With the final sketch on our marker paper we can start to outline our illustration with Ohuhu’s Fine Line Drawing Pens. The Pens filled with black ink come as a set of eight different sizes in a transparent sleeve, as a convenient option for organization/storage. What I love the most about them, is that they’re water- and marker-proof, so I can use them in many different ways for all my illustrations.

While doing the lineart I always put my references or cheat sheets aside, so I can take a look if I’m feeling insecure on how to follow the lines of my sketch. Additionally I keep attention to the following tips to give my lineart a special touch:

A) Vary in your line thickness by using different pen sizes

I’ve used a Fine Line Pen in 0.3 for the basic lines. Then I went in with the smallest Fine Line Pen in 0.05, which is great for details, such as folds/fibres of the petals and the leaves. The last step of drawing a black border with a Fine Line Pen in 0.7 is optional, but I do believe that this brings so much extra to your lineart! In addition the viewer’s eyes can ‘read’ the details much better and leads to a cleaner look.

B) Hatch/Crosshatch folds and details with smaller brush sizes

By taking fast hand movements, like hatching or crosshatching you’ll get thinner and more precise lines. Thereby you can add many details without appearing exaggerated.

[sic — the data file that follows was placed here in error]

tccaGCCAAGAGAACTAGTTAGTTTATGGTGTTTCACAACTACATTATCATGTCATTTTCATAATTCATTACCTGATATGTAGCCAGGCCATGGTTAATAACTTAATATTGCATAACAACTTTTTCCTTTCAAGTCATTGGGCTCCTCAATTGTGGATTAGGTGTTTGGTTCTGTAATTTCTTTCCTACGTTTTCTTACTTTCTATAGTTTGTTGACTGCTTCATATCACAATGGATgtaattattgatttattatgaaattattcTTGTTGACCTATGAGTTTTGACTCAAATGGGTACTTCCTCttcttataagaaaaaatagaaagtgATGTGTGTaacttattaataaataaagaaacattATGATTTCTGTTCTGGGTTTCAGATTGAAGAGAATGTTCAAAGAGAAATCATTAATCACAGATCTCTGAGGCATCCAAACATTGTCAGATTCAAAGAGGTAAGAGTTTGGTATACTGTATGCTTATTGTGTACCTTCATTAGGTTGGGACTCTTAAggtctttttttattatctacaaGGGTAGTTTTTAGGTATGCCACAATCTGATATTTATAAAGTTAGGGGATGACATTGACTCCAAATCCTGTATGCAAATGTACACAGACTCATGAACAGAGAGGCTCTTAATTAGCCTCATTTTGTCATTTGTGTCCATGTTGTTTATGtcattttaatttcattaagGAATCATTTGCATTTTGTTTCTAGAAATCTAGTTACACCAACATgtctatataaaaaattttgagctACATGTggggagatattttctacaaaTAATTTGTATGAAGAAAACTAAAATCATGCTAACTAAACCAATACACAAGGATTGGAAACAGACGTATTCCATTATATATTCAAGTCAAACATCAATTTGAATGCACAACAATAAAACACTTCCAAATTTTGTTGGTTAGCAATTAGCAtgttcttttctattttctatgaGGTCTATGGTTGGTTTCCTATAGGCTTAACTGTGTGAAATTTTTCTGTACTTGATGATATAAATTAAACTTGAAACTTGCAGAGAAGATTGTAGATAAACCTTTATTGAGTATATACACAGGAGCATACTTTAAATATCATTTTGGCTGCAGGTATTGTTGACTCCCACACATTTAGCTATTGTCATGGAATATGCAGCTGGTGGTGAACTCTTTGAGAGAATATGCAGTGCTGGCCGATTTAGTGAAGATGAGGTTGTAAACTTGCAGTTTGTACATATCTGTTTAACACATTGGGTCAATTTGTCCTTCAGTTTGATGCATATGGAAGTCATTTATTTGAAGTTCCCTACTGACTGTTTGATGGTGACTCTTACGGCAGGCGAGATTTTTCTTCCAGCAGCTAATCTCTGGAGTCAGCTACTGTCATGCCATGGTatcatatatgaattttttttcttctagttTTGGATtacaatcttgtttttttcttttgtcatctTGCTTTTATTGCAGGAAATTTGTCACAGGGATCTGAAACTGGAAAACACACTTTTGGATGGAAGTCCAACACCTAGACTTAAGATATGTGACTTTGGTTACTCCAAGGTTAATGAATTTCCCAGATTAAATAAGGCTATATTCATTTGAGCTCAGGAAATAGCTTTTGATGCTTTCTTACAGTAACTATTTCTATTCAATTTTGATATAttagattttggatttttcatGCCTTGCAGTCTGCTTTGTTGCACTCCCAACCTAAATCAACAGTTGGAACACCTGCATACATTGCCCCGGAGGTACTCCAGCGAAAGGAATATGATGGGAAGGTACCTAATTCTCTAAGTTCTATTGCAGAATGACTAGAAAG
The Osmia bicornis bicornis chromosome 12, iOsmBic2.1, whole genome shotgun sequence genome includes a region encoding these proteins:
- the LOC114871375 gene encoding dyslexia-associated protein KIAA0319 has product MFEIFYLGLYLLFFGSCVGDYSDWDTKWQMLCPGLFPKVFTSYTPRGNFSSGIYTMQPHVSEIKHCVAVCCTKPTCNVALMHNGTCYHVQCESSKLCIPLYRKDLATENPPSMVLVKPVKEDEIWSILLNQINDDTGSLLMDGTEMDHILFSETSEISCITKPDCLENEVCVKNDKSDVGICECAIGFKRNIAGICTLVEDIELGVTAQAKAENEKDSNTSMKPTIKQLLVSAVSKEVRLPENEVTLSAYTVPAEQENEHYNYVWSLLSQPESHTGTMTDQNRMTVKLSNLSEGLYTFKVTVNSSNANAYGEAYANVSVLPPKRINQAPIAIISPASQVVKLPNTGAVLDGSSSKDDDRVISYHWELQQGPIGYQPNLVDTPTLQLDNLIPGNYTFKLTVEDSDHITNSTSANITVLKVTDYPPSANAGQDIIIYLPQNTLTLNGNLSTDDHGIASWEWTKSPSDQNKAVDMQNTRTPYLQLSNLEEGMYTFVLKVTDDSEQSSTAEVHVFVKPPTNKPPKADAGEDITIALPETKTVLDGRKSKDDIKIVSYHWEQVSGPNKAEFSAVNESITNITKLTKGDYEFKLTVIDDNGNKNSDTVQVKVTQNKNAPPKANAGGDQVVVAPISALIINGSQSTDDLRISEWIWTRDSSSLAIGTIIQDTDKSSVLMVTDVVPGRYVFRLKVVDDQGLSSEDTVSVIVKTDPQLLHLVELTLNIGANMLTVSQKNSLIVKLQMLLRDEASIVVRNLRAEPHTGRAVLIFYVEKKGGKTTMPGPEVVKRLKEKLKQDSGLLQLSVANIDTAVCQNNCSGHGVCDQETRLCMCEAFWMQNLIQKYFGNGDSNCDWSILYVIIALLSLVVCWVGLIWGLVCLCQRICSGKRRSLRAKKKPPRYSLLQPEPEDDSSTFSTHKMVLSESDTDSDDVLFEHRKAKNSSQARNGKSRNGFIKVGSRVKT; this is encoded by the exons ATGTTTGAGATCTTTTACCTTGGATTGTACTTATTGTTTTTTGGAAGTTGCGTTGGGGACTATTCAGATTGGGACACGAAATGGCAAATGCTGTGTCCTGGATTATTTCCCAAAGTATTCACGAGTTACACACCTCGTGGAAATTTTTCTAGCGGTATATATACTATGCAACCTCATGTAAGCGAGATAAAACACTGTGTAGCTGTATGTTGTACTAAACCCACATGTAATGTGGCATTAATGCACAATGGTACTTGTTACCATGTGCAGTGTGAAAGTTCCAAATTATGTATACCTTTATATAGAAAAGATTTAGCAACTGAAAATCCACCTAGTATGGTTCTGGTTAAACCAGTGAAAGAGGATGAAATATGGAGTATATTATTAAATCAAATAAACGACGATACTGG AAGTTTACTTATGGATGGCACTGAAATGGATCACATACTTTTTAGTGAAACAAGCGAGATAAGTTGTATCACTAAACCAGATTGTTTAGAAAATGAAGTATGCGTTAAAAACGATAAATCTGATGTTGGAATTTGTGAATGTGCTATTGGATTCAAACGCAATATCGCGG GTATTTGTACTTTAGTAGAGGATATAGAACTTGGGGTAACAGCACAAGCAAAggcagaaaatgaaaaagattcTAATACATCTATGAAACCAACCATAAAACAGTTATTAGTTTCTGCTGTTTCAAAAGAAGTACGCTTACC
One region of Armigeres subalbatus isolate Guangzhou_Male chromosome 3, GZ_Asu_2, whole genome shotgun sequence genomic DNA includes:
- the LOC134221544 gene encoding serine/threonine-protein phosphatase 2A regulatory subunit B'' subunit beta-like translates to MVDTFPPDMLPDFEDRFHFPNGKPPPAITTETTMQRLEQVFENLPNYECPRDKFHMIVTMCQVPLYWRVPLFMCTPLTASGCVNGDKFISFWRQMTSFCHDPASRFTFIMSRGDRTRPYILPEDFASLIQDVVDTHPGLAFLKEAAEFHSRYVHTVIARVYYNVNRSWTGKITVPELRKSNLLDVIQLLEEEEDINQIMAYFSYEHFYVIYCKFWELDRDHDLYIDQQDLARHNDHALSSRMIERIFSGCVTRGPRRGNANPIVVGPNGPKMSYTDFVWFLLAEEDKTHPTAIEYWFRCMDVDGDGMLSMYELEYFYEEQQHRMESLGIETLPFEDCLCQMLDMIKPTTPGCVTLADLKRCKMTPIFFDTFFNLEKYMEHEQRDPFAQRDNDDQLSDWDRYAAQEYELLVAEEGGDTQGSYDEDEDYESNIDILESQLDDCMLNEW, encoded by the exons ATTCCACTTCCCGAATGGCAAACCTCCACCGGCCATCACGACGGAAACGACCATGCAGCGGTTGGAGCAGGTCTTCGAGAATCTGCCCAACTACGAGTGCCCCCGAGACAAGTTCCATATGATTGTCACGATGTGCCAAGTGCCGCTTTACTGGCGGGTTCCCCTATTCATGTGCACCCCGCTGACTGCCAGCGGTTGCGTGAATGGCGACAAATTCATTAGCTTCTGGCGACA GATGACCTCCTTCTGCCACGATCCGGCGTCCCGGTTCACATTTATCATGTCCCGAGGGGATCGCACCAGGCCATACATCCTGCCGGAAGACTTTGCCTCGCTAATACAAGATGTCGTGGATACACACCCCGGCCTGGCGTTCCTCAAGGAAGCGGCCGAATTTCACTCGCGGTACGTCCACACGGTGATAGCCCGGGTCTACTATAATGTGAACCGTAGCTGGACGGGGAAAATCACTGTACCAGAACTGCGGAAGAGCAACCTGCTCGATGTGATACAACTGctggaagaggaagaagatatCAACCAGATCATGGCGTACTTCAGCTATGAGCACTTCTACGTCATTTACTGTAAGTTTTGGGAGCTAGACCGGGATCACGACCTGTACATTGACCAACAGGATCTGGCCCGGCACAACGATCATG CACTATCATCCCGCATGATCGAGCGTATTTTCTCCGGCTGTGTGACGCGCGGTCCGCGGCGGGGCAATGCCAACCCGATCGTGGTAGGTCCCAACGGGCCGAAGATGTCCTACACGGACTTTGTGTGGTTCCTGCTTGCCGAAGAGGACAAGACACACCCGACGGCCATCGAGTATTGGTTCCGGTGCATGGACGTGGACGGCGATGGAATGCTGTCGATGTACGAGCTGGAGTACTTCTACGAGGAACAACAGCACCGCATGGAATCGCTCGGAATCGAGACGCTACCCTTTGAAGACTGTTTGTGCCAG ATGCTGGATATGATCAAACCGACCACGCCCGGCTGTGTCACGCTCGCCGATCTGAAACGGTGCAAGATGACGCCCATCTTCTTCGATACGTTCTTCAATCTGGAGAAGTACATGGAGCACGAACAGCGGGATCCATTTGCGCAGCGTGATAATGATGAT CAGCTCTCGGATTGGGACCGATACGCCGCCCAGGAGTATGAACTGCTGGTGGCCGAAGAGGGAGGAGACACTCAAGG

C) Let the ink dry before erasing your sketch underneath or coloring

This last tip is so important! Imagine you would have to start all over after so much work and effort you put in your lineart, just because the ink smudged after erasing your sketch for coloring the first parts of your illustration! ‘How long should I wait?’ you might ask. Well, that depends on various factors:

  • Pen Size – The thicker your pen the more ink is on your paper and the more time it will take to dry.
  • Type of paper – Smooth, non-textured paper like marker paper takes longer to absorb your ink than heavy-textured paper, like watercolor paper.

I’ve used pen sizes of 0.05, 0.3 and 0.7 on Ohuhu’s Marker Pad and waited like five minutes. Great opportunity to grab some coffee or tea! :-)After that you’ll don’t have to worry about smudging anymore.

So guys, after all this work, let’s take a look at the end results. From this point on you can finish these illustrations by coloring or leave it at that.

Are you ready to paint up your inspiration?

With all these tips and instructions I bet, you’re going to rock your next flower illustration! If you found this tutorial helpful, please let me know by leaving a comment below and tell me your favourite flowers 🙂

I’d also love to see your flower illustrations, which you’ve done following this tutorial! Don’t forget to tag @jonajpeg and @ohuhuart, so we can both have a look!

I’d like to finish up with a big thank you to Ohuhu for inviting me to share this guide with you. I’m a big fan of Ohuhu as a brand and their products and I hope I could pass my enthusiasm on to you guys!